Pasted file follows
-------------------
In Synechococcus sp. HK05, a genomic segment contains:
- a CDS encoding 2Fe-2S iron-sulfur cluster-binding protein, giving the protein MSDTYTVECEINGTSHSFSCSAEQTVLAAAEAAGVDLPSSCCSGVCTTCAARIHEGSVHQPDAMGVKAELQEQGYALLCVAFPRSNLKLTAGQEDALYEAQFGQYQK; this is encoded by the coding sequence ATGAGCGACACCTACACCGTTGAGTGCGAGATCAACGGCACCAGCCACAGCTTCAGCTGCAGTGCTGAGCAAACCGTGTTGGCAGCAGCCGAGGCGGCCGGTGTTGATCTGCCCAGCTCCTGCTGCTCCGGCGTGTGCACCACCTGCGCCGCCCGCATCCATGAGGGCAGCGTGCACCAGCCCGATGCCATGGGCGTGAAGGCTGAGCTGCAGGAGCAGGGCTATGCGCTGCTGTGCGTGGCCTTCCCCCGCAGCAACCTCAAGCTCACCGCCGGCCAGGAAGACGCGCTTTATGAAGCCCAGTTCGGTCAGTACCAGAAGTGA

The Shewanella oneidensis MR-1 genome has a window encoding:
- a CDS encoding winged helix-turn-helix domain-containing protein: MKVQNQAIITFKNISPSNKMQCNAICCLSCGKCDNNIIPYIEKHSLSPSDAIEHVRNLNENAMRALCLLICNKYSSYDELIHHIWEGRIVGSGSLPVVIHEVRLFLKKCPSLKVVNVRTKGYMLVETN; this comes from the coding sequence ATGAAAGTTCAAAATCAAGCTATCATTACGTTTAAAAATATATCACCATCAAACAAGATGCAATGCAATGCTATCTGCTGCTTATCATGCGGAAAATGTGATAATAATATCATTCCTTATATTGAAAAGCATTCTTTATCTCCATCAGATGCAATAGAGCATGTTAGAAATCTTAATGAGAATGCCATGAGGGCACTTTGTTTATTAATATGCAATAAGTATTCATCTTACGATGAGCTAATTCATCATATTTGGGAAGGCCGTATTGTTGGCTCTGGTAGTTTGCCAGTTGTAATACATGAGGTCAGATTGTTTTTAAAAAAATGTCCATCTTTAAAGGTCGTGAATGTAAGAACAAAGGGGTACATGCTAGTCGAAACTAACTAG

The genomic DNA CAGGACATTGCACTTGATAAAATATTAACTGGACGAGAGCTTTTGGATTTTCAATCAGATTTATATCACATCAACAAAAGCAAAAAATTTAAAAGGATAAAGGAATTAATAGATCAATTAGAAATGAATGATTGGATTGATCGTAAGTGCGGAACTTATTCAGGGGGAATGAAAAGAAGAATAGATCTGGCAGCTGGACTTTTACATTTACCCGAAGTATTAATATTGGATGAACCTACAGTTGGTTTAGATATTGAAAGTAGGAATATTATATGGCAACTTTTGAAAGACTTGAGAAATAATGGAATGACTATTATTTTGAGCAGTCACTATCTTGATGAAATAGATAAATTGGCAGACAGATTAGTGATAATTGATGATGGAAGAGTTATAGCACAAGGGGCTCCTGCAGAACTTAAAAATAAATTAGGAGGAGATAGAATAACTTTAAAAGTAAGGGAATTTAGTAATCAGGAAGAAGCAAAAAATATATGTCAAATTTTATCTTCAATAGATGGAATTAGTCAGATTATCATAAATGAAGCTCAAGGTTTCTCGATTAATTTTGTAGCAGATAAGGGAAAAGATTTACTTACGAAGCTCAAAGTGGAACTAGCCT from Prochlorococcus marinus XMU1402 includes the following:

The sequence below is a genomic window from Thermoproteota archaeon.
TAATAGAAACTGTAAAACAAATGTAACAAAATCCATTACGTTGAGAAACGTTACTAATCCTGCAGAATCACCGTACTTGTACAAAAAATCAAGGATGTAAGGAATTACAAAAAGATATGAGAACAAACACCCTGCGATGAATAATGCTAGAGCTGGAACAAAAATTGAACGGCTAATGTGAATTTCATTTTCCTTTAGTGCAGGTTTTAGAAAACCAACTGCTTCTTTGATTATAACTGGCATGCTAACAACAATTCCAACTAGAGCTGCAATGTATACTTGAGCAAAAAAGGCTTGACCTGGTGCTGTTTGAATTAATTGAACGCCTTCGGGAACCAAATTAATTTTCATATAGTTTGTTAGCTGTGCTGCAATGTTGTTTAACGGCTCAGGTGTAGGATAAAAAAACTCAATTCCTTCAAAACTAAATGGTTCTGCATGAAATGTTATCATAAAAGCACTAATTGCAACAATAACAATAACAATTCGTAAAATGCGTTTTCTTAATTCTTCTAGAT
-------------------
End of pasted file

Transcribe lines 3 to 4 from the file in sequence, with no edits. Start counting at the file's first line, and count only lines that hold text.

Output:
The Shewanella oneidensis MR-1 genome has a window encoding:
- a CDS encoding winged helix-turn-helix domain-containing protein: MKVQNQAIITFKNISPSNKMQCNAICCLSCGKCDNNIIPYIEKHSLSPSDAIEHVRNLNENAMRALCLLICNKYSSYDELIHHIWEGRIVGSGSLPVVIHEVRLFLKKCPSLKVVNVRTKGYMLVETN; this comes from the coding sequence ATGAAAGTTCAAAATCAAGCTATCATTACGTTTAAAAATATATCACCATCAAACAAGATGCAATGCAATGCTATCTGCTGCTTATCATGCGGAAAATGTGATAATAATATCATTCCTTATATTGAAAAGCATTCTTTATCTCCATCAGATGCAATAGAGCATGTTAGAAATCTTAATGAGAATGCCATGAGGGCACTTTGTTTATTAATATGCAATAAGTATTCATCTTACGATGAGCTAATTCATCATATTTGGGAAGGCCGTATTGTTGGCTCTGGTAGTTTGCCAGTTGTAATACATGAGGTCAGATTGTTTTTAAAAAAATGTCCATCTTTAAAGGTCGTGAATGTAAGAACAAAGGGGTACATGCTAGTCGAAACTAACTAG